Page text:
The state concedes in its appellate brief:  “[i]f the charge is the greater offense of possession with intent to distribute, the judge may not use [OCGA] § 17-10-7 and also may not use any other jurisdiction's conviction as the enhancement sections of OCGA § 16-13-30 only apply to subsequent convictions of the Georgia Controlled Substances Act.”1  The record shows that Papadoupalos pled guilty to possession of cocaine with intent to distribute, but was sentenced as if he pled guilty to simple possession of cocaine.   The sentencing transcript shows that the trial court sentenced Papadoupalos to 30 years “pursuant to O.C.G.A. Section 17-10-7.”   This was clearly error.

 According to the state, even if the trial court did err by considering Papadoupalos as a recidivist under OCGA § 17-10-7(a), any error was harmless since it was within the trial court's discretion to sentence Papadoupalos to 30 years for the offense of possession of cocaine with intent to distribute.2  The state cites case law establishing that this Court will not review for legal error any sentence which is within the statutory limits.3  However, while the case law relied on by the state is undoubtedly a correct statement of the law, it does not properly address the enumerations of error raised by Papadoupalos.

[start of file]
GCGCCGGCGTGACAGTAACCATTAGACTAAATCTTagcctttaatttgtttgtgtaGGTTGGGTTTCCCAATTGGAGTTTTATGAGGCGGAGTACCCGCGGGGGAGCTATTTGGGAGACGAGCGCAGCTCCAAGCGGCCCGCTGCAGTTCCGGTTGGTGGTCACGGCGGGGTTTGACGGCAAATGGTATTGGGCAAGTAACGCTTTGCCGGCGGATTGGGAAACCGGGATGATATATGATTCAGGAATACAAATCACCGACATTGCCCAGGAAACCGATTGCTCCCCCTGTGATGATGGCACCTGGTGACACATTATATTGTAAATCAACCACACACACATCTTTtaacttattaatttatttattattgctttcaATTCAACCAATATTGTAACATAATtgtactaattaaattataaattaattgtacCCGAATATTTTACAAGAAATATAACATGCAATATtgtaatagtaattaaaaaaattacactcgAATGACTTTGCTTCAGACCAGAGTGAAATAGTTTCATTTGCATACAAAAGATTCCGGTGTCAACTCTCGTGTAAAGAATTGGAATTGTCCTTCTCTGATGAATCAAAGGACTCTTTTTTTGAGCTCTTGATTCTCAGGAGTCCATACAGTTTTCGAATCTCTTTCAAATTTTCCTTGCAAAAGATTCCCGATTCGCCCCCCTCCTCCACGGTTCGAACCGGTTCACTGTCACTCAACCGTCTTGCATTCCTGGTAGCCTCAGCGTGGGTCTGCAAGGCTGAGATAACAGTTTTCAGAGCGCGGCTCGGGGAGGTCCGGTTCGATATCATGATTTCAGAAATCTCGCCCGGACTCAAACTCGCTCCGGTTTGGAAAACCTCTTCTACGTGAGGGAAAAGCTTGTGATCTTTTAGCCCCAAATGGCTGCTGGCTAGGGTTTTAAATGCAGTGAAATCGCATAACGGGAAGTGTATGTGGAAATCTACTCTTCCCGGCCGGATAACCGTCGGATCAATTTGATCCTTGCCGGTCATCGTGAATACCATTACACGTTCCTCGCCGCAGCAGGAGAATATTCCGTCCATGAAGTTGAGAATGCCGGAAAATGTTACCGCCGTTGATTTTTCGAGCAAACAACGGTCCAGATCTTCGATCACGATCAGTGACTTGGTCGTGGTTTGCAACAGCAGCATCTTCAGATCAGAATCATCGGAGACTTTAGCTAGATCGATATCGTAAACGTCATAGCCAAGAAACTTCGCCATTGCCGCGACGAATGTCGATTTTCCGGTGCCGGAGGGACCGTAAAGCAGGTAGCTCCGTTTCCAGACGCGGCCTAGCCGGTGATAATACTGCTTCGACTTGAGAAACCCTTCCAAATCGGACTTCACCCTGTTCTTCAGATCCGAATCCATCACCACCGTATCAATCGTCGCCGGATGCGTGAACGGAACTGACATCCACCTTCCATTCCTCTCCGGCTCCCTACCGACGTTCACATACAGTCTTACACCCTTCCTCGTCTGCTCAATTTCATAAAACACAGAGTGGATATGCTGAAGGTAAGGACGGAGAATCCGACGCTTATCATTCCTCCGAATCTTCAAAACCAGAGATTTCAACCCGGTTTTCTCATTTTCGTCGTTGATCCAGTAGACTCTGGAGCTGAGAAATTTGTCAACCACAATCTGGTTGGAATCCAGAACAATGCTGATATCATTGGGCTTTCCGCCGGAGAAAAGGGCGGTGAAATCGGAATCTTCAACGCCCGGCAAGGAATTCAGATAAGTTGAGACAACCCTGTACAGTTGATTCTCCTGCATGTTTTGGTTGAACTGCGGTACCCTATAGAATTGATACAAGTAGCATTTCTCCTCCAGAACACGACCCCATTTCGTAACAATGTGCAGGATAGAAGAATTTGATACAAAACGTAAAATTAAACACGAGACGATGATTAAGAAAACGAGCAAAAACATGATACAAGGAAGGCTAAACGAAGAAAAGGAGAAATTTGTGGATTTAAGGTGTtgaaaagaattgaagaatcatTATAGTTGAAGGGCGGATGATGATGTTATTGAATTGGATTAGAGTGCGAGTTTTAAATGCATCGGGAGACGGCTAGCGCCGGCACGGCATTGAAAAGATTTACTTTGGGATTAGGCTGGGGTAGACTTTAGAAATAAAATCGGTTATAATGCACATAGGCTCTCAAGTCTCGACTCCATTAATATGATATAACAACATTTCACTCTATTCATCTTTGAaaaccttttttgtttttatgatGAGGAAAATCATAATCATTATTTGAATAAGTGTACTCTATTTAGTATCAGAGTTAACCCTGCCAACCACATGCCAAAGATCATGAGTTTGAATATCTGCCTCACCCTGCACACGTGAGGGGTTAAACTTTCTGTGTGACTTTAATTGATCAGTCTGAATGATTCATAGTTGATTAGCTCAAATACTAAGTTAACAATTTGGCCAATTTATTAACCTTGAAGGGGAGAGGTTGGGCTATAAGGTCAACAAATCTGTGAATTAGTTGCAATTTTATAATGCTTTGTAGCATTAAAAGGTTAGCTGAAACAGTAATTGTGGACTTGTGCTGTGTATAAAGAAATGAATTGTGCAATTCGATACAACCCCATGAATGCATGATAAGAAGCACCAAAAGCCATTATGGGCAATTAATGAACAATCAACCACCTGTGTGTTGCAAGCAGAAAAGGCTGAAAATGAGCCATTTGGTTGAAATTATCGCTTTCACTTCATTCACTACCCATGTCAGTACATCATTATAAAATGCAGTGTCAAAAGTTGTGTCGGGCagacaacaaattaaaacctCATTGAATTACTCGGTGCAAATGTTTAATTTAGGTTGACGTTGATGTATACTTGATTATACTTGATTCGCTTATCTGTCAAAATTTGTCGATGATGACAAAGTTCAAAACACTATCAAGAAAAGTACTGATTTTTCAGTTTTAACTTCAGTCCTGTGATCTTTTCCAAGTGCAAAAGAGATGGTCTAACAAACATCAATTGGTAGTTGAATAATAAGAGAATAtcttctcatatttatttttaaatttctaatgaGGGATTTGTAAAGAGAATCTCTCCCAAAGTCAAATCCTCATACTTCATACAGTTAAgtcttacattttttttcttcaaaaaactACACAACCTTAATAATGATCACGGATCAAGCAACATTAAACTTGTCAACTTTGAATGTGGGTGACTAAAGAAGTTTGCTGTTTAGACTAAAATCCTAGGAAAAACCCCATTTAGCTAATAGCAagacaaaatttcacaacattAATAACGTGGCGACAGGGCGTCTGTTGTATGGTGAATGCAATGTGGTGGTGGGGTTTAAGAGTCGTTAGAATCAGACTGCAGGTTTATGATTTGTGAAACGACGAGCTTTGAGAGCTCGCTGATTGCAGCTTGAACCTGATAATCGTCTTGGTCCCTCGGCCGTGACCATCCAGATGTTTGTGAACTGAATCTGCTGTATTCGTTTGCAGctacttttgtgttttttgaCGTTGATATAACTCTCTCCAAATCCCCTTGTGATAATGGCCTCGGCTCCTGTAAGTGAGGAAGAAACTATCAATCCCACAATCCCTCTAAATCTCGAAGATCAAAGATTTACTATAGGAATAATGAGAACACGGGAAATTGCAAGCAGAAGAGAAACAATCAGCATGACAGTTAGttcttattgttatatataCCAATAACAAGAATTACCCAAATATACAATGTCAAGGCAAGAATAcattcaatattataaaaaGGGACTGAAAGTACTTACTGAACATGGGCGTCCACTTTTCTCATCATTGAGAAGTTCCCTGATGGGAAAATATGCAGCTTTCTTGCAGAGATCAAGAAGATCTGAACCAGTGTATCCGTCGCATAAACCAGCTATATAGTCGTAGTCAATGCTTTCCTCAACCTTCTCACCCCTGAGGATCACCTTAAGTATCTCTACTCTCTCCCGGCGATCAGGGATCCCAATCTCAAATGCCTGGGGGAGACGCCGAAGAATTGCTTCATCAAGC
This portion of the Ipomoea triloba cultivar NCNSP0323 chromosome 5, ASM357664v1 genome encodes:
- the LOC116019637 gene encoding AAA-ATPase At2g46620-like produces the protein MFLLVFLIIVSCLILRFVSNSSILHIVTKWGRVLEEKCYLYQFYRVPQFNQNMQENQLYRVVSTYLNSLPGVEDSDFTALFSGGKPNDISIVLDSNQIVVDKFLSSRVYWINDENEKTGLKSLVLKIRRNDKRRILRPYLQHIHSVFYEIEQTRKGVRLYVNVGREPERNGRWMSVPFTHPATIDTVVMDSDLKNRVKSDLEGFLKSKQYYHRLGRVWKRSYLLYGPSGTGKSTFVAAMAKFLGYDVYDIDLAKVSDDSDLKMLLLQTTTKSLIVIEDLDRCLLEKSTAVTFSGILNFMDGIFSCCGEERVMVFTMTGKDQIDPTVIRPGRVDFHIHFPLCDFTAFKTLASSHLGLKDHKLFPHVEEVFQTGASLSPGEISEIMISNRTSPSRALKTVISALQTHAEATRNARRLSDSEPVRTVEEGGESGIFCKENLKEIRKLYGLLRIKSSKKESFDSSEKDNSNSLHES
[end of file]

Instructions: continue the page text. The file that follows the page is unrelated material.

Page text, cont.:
Papadoupalos' enumerations of error not only call into question the excessiveness of the sentence, but also the propriety of the process the trial court used in considering evidence in aggravation of punishment.   Because procedural matters relating to sentencing are subject to review even though the sentence itself is within the statutory limit, Papadoupalos is entitled to a review of his enumerations of error concerning the evidence taken at the sentencing hearing and the trial court's consideration of the evidence in rendering its sentence.4

Based on the record before us, it is clear that the trial court erred in sentencing Papadoupalos pursuant to the recidivist statute.   Accordingly, we hereby remand this case to the trial court for resentencing.   We note that the trial court is authorized to use its discretion in resentencing Papadoupalos to a term of imprisonment within the statutory range provided for in OCGA § 16-13-30(d).

2. Based on our holding in Division 1, Papadoupalos' remaining enumerations of error are rendered moot.

Sentence vacated and case remanded for resentencing.

FOOTNOTES

1.   (Emphasis in original.)

2.   OCGA § 16-13-30(b), (d).

3.   Harden v. State, 239 Ga.App. 700, 702(3), 521 S.E.2d 829 (1999);  Taylor v. State, 232 Ga.App. 825, 827(7), 502 S.E.2d 540 (1998).

4.   Sinkfield v. State, 262 Ga. 239(1), 416 S.E.2d 288 (1992).

JOHNSON, Presiding Judge.

RUFFIN and ELLINGTON, JJ., concur.